Ok. So my second point is incorrect - the GPU does not poll the CPU, the CPU sends requests to the GPU to do some work. Easy enough.
Still, a 680 GTX is going to process requests much faster than the non-Ti 750. I wonder if there would be as big of a performance hit. Using made-up numbers, let's say the non-Ti 750 spit out 45 fps with an i7/i5 setup up...would it produce the same 45 with an i3, or would it drop to say 42 fps (a much smaller hit)? Obviously, the i3 CPU wouldn't be able to send as many instructions to the GPU, but then again the GPU wouldn't be able to process as many commands to begin with.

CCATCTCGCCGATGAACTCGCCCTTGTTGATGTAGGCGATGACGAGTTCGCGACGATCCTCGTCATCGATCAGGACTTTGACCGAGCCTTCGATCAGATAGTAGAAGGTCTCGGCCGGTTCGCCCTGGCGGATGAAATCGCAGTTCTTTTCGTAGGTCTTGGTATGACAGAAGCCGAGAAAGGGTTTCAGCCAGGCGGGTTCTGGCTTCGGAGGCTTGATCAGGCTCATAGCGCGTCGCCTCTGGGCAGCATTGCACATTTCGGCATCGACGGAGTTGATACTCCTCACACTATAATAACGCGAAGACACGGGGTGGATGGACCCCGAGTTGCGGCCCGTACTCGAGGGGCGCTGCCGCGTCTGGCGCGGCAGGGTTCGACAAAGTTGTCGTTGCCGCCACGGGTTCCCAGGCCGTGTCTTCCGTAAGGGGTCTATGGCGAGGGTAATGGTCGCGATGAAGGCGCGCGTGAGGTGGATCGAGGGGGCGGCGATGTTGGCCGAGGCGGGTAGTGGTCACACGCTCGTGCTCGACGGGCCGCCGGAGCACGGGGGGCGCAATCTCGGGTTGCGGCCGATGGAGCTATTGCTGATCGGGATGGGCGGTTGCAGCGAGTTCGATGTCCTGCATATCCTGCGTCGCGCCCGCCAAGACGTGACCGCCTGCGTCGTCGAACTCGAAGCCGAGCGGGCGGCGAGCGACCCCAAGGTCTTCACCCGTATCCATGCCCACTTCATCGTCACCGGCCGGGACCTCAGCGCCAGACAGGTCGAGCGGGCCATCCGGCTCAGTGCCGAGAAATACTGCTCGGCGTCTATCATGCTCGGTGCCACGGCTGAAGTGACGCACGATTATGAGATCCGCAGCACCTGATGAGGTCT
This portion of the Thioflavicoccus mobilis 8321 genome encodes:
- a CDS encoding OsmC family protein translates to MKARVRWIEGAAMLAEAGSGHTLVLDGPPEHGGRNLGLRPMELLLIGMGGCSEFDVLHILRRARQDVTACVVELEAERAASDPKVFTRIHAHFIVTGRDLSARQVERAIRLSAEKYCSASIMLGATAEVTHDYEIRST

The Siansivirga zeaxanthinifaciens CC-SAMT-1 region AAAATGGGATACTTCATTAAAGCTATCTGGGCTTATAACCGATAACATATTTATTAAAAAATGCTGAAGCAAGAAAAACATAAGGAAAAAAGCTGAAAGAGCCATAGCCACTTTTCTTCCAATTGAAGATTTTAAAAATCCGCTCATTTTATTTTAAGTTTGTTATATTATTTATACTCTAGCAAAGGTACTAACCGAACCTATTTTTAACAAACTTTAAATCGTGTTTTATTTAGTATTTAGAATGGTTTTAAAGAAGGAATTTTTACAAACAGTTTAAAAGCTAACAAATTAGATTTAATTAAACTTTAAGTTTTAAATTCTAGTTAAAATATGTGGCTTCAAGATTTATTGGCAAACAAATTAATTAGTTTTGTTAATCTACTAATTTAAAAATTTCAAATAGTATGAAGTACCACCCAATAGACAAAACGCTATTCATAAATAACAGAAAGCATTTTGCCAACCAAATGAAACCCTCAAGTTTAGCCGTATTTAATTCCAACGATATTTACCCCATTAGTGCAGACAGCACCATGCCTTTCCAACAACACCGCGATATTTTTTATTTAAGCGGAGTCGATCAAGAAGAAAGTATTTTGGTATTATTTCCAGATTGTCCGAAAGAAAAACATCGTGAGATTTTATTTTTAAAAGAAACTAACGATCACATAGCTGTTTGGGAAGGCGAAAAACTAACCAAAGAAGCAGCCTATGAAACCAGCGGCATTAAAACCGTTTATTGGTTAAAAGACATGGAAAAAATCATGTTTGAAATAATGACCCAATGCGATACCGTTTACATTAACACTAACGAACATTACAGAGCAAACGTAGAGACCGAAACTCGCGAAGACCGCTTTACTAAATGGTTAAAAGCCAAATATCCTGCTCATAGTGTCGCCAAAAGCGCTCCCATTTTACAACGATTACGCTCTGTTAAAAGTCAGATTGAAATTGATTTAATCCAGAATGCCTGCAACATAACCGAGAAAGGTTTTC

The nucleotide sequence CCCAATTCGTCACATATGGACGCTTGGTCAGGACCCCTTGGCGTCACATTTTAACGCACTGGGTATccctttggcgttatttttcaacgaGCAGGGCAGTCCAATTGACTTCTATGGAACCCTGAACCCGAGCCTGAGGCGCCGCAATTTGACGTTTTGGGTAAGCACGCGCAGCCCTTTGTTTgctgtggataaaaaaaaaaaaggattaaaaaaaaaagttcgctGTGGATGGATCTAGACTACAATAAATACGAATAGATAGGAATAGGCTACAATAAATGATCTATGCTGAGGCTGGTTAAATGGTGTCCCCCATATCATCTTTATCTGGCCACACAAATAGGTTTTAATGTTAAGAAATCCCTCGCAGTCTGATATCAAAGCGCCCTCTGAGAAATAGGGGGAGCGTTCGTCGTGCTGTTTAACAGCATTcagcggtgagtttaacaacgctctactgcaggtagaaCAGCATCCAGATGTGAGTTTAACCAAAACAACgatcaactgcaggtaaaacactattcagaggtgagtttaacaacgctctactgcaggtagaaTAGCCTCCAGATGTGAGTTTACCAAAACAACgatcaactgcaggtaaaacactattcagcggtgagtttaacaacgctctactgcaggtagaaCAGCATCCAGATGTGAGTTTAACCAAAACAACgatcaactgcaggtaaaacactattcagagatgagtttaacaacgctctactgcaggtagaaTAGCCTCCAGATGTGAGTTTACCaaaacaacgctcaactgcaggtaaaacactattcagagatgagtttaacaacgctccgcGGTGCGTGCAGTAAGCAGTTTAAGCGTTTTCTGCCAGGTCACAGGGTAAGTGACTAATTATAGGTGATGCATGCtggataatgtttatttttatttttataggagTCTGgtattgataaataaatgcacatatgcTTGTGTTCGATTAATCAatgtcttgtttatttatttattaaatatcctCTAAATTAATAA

So I'm doing some investigation regarding this and I'm having trouble defining a point where the CPU is still bottlenecking. If the CPU is without a shadow of a doubt at 100%, it's bottlenecking. But I've found even at 80%, it's still bottlenecking. I don't know if this is just a scheduling quirk or if the sampling rate is too low.
This is kind of a cop out, but the easiest definition of bottlenecking is when a CPU can no longer process efficiently causing other system components to be underused. Of course, the harder part is determining when
this occurs. I think it would be reasonable that any usage above 90% would cause some type of bottlenecking. Between 80 - 90%...? Hmmm, I would think there's enough breathing room that it wouldn't occur (or it would be very minimal), but I'm not a circuit-level expert and if you're seeing it at 80% that is interesting.